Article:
FAMU’s COVID-19 protocols

Coleman Library on FAMU’s campus. Photo courtesy: famu.edu

More than a year into the pandemic, Florida A&M University has more experience in the management of coronavirus concerns and a clearer view about how the expectations of students and COVID-19 safeguards may be balanced.

The university’s reopening plan states, “Individuals who are symptomatic or have significant exposure to COVID-19 (identified through self-screening, university screening, or contact tracing) are required to quarantine for 14 calendar days (or until medically cleared) and monitor their symptoms.” “Quarantined or isolated members of the University community must be medically cleared to return.”

Breanna Williams, a senior business administration student, thinks 14 days of quarantine is long enough for students to safely recover and return to class.

“I know FAMU is trying to be extra cautious for everyone and their health by encouraging mask-wearing, social distancing and washing hands. But as for this fall semester, it’s an even more risky situation since the Delta variant arrived,” Williams said.

According to the Centers for Disease Control and Prevention, “Quarantine if you have been in close contact with someone who has COVID-19 unless you have been fully vaccinated. Fully vaccinated people should get tested 3-5 days after their exposure, even if they don’t have symptoms, and wear a mask indoors in public for 14 days following exposure or until their test result is negative.”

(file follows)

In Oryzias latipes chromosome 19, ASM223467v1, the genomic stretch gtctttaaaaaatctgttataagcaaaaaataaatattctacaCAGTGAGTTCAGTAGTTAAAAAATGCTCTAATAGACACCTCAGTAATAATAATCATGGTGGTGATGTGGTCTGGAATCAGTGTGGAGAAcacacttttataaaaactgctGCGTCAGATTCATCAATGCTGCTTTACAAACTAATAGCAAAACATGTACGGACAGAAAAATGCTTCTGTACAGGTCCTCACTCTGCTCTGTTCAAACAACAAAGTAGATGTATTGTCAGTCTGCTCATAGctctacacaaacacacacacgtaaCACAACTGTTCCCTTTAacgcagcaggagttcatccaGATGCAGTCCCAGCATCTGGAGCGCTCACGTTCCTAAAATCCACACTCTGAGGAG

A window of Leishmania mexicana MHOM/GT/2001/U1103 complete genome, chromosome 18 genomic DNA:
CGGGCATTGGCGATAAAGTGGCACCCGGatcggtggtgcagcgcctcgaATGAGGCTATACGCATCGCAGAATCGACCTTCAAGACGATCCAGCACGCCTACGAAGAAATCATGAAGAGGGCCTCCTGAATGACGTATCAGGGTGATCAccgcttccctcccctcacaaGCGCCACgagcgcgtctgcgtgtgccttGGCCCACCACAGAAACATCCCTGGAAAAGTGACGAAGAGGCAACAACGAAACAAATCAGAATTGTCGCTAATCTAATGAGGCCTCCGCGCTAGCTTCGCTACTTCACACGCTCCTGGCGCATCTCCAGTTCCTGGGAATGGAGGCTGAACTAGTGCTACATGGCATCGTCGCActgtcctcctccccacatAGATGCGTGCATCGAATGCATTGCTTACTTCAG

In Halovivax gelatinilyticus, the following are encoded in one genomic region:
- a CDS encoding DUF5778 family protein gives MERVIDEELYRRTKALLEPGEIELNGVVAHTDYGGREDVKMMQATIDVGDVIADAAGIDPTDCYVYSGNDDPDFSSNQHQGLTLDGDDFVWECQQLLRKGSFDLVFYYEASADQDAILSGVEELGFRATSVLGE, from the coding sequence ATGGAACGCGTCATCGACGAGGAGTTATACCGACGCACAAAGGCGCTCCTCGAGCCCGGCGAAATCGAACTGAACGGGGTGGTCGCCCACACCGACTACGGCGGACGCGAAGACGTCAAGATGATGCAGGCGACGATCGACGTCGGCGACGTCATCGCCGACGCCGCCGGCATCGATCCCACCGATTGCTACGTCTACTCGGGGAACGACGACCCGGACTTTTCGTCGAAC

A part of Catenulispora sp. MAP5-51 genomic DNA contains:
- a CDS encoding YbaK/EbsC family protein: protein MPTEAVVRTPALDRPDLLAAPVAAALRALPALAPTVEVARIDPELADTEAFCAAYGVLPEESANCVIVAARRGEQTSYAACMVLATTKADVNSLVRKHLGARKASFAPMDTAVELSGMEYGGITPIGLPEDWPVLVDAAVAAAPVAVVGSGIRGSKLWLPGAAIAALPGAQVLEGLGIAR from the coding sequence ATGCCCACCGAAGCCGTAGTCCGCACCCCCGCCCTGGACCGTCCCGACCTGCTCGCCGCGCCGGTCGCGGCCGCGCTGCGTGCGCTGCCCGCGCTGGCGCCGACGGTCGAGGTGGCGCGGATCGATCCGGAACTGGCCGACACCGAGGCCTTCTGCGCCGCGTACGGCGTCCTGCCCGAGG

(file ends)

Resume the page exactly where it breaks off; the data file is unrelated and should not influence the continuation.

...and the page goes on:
Edwina Jacobs, a computer and information science instructor at FAMU, believes that the university’s quarantine time should be based on the Centers for Disease Control and Prevention’s guidelines.

“If FAMU’s quarantine time isn’t based on the CDC, we need to make sure we adhere to the guidelines that are set for the safety of students, staff and faculty,” Jacobs said.

FAMU’s reopening plan addresses masks and social distancing. The reopening plan states, “All FAMU faculty, students, and staff will be required to wear facial coverings while in public spaces.”

Jordan Joseph, a sophomore criminal justice major, agreed when asked if masks should be mandatory.

“Yes, I think masks should be mandatory,” Joseph said.

Daunte Williams, a senior public relations major, believes masks should be mandatory no matter what.

“Masks should be mandatory due to the fact it prevents spreading COVID-19 and the same for social distancing,” Williams said.